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Geo Climate Systems - Geothermal Ground Source Heat Pumps in Australia

Geo Exchange Technology

What is Geo-exchange

Geo-exchange is a heating and cooling system that uses solar energy stored in the ground or water. Using pipes buried in the ground as a collector and a geothermal heat pump, heat energy is absorbed at one location and transferred to another. Heat at a low temperature level is transformed into heat at a high temperature level at which it can be used to heat your home or business.

One of the most important characteristics of a heat pump is the efficiency of the unit. Because Ground Source Heat Pumps extract heat from relatively warm soil (or groundwater) in the winter and deliver heat to the same relatively cool soil (or groundwater) in the summer, this leads to a very high efficiency and lower energy use. Typically Ground Source Heat Pumps use only a small amount of electricity and return up to five times more energy than they consume.

Geothermal heat pumps can be used for any application which requires heating or cooling:

  • Home heating/cooling
  • Commercial heating/cooling
  • Swimming pools
  • Spas
  • Hot water
  • Dairy farms
  • Wineries
  • Commercial applications

Advantages

  • Can be set up for extremely efficient operation
  • Can be used to heat and cool
  • Geothermal uses renewable energy
  • Clean operation. No combustion on site
  • Long Life (50+ years for a closed loop ground loop)
  • Low maintenance
  • No noisy outdoor units

How does it work

There are three main elements to a Ground Source Heat Pump system.

  1. The ground loop.
  2. A heat pump.
  3. Heat distribution system

The ground loop

Despite the variation in temperature we experience throughout the year, the temperature below ground stays fairly consistent all year, regardless of climate or season. Geo-exchange uses an earth loop to extract heat from the ground. This is comprised of lengths of HDPE pipe buried in the ground, or a body of water. The pipe is usually a closed circuit and is filled with a mixture of water and Glycol. In winter, the water solution is pumped around the pipe absorbing the energy from the surrounding earth and carrying it into the building. In the building, the heat pump extracts this heat from the water solution and transfers it into the building. In summer, the process is reversed and the water solution carries the heat from the building via the heat pump and rejects the heat energy back into the earth. There a number of options for the ground loop:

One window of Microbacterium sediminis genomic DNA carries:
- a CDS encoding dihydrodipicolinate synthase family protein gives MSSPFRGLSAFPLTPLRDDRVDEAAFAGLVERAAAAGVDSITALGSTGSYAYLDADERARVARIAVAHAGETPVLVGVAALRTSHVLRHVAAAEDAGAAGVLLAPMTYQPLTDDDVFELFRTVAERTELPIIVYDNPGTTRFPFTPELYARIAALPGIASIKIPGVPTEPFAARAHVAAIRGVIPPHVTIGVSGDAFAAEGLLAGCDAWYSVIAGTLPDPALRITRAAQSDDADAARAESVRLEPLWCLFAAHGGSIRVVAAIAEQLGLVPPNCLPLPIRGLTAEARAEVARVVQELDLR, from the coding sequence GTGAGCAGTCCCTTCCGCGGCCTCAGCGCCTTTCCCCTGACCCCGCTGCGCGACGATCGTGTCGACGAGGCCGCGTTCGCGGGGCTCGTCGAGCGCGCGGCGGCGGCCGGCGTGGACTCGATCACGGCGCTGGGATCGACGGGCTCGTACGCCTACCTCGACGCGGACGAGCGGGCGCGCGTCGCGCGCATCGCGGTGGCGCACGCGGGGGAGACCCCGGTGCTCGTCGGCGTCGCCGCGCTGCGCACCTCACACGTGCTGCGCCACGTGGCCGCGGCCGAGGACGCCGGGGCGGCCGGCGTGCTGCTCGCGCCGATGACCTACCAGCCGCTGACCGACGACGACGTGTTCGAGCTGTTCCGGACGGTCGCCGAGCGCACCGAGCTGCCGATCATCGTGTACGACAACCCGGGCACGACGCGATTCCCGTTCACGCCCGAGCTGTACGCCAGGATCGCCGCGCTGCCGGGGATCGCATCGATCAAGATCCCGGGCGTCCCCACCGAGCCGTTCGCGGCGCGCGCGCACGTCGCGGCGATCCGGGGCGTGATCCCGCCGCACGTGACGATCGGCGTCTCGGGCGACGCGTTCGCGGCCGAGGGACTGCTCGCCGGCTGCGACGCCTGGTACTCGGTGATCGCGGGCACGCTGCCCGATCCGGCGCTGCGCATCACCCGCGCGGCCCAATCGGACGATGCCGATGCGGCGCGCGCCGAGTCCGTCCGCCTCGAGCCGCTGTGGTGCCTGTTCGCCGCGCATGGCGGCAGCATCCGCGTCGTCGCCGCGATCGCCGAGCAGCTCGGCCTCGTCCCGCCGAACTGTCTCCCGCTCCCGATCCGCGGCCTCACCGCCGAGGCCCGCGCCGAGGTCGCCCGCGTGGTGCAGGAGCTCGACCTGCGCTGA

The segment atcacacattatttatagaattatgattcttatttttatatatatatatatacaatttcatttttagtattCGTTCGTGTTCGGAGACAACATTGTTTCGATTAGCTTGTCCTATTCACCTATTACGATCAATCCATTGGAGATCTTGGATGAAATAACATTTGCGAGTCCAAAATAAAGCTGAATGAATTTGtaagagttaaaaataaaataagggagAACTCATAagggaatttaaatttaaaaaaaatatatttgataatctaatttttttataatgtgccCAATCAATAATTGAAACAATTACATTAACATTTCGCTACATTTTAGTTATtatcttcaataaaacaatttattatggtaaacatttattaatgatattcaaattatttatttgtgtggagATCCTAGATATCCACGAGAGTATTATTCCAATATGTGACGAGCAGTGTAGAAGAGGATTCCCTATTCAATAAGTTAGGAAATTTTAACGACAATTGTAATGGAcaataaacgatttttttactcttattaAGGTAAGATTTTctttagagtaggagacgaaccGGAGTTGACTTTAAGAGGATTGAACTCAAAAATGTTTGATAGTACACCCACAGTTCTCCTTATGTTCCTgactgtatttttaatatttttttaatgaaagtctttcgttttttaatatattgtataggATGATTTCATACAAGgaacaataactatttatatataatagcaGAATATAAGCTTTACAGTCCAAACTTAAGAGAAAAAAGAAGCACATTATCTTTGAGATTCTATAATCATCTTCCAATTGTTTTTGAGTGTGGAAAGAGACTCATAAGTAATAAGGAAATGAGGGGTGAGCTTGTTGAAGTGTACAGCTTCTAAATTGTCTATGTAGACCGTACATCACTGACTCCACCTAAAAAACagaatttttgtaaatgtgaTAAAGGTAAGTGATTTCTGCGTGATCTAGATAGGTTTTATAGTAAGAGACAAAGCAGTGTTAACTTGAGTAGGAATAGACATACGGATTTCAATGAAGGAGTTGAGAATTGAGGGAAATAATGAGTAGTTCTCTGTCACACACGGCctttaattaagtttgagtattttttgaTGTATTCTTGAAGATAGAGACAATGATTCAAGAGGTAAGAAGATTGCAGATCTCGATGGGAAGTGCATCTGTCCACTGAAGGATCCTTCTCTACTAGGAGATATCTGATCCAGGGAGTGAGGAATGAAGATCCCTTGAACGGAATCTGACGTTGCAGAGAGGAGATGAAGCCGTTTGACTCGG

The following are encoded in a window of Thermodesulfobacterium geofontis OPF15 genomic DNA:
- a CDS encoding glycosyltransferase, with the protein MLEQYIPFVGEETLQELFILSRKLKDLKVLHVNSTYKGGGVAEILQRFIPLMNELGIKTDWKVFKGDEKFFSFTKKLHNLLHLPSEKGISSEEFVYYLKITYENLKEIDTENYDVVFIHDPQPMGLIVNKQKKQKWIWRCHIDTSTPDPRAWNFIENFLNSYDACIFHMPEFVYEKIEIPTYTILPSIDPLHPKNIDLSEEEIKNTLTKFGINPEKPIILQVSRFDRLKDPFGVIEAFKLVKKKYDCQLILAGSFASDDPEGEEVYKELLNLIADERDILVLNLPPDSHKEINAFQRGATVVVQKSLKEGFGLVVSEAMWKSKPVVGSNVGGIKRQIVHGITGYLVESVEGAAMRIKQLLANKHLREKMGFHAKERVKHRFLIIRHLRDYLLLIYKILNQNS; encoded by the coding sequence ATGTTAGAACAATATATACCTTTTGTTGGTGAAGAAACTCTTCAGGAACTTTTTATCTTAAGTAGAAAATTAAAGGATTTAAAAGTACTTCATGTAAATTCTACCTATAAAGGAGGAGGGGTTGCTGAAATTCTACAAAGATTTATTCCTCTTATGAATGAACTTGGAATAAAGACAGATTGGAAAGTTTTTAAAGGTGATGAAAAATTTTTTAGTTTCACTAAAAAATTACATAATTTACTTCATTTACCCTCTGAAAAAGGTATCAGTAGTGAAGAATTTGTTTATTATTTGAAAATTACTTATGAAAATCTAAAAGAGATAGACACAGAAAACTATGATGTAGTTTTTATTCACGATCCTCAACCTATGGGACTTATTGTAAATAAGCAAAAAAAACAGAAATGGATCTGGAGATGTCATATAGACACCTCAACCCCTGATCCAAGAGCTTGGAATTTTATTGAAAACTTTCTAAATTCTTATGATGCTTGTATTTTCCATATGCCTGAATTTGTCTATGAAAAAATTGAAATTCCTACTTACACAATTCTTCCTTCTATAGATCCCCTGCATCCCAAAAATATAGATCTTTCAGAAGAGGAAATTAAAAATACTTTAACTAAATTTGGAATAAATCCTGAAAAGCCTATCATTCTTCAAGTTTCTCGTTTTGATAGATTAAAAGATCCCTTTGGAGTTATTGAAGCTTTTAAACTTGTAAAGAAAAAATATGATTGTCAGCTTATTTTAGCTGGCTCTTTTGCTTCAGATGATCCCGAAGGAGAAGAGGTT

• Horizontal Loop
    If adequate land area is available, a horizontal closed loop is composed of pipes run in trenches in the ground, pipes are placed in trenches up to 150m long and averaging 1.5m deep. The length and the width of the trenches is dependent on the size of area requiring heating or cooling.
  • Vertical Loop
    A drilling rig is used to bore a number of holes of 50-120 metres deep. The number of holes drilled is dependent on the size of area requiring heating or cooling. Pipe pairs in the hole are joined on the bottom with a u-bend. The borehole is backfilled with a grout to give good thermal connection to the surrounding rock or soil. For very small sites this may be the only feasible option. Vertical loops are perfect for properties on small parcels of land or locations with shallow rock where trenching is not possible.
  • Pond Loop
    A pond, dam or body of water can be used as a collector by installing coils of pipe into the water. The coils of pipe are attached to a frame and sunk to the bottom of the pond. The amount of pipe is dependent on the size of area requiring heating or cooling. The pond loop is probably the most economical way of installing a loop as generally no excavation is required.
  • Open Loop
    This type of system uses well or surface body water as the heat exchange fluid that circulates directly through the ground source heat pump system. Once it has circulated through the system, the water returns to the ground through the well, a recharge well, or surface discharge. This option is obviously practical only where there is an adequate supply of relatively clean water, and all local codes and regulations regarding groundwater discharge are met.

Benefits of a ground source heat pump

  • Safe
    No flame, no fuel store and no risk of burns
  • Environmentally friendly
    The only carbon cost is the energy used to bring in the heat from the heat source.
  • Reduced CO2 emmissions
    The heat collected by the earth loops is carbon-free. The energy used by the heat pumps to transfer the heat to the building will involve some CO2 production, depending on how it is generated. Utilising green electricity, your heating system can produce zero carbon emissions!!!
  • Cost effective
    The initial investment required to install a ground source heat pump is considerably more than a conventional gas or oil boiler. However, the running costs associated with a heat pump are significantly lower - 20% to 50%.
  • Inconspicuous
    The collector pipes are under ground and invisible. The heat pump can be located inside or outside the house